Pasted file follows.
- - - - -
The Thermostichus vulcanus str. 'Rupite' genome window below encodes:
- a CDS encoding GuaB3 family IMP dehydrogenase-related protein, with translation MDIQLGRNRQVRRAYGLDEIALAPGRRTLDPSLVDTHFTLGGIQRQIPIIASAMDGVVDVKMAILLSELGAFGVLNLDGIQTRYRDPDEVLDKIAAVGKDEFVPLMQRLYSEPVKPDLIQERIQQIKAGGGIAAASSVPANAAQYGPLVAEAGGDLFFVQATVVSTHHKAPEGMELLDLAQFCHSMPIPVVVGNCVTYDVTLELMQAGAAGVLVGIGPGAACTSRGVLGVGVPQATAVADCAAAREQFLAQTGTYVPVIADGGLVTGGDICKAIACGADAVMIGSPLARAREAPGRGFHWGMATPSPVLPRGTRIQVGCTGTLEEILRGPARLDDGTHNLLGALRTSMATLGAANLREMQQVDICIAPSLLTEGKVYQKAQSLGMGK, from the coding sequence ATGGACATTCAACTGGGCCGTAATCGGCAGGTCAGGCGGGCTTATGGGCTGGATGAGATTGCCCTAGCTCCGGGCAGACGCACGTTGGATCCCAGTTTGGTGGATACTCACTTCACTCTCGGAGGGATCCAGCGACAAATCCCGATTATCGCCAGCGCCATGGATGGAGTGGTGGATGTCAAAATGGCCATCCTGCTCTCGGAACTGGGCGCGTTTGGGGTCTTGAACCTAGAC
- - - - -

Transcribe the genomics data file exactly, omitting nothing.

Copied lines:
The Thermostichus vulcanus str. 'Rupite' genome window below encodes:
- a CDS encoding GuaB3 family IMP dehydrogenase-related protein, with translation MDIQLGRNRQVRRAYGLDEIALAPGRRTLDPSLVDTHFTLGGIQRQIPIIASAMDGVVDVKMAILLSELGAFGVLNLDGIQTRYRDPDEVLDKIAAVGKDEFVPLMQRLYSEPVKPDLIQERIQQIKAGGGIAAASSVPANAAQYGPLVAEAGGDLFFVQATVVSTHHKAPEGMELLDLAQFCHSMPIPVVVGNCVTYDVTLELMQAGAAGVLVGIGPGAACTSRGVLGVGVPQATAVADCAAAREQFLAQTGTYVPVIADGGLVTGGDICKAIACGADAVMIGSPLARAREAPGRGFHWGMATPSPVLPRGTRIQVGCTGTLEEILRGPARLDDGTHNLLGALRTSMATLGAANLREMQQVDICIAPSLLTEGKVYQKAQSLGMGK, from the coding sequence ATGGACATTCAACTGGGCCGTAATCGGCAGGTCAGGCGGGCTTATGGGCTGGATGAGATTGCCCTAGCTCCGGGCAGACGCACGTTGGATCCCAGTTTGGTGGATACTCACTTCACTCTCGGAGGGATCCAGCGACAAATCCCGATTATCGCCAGCGCCATGGATGGAGTGGTGGATGTCAAAATGGCCATCCTGCTCTCGGAACTGGGCGCGTTTGGGGTCTTGAACCTAGAC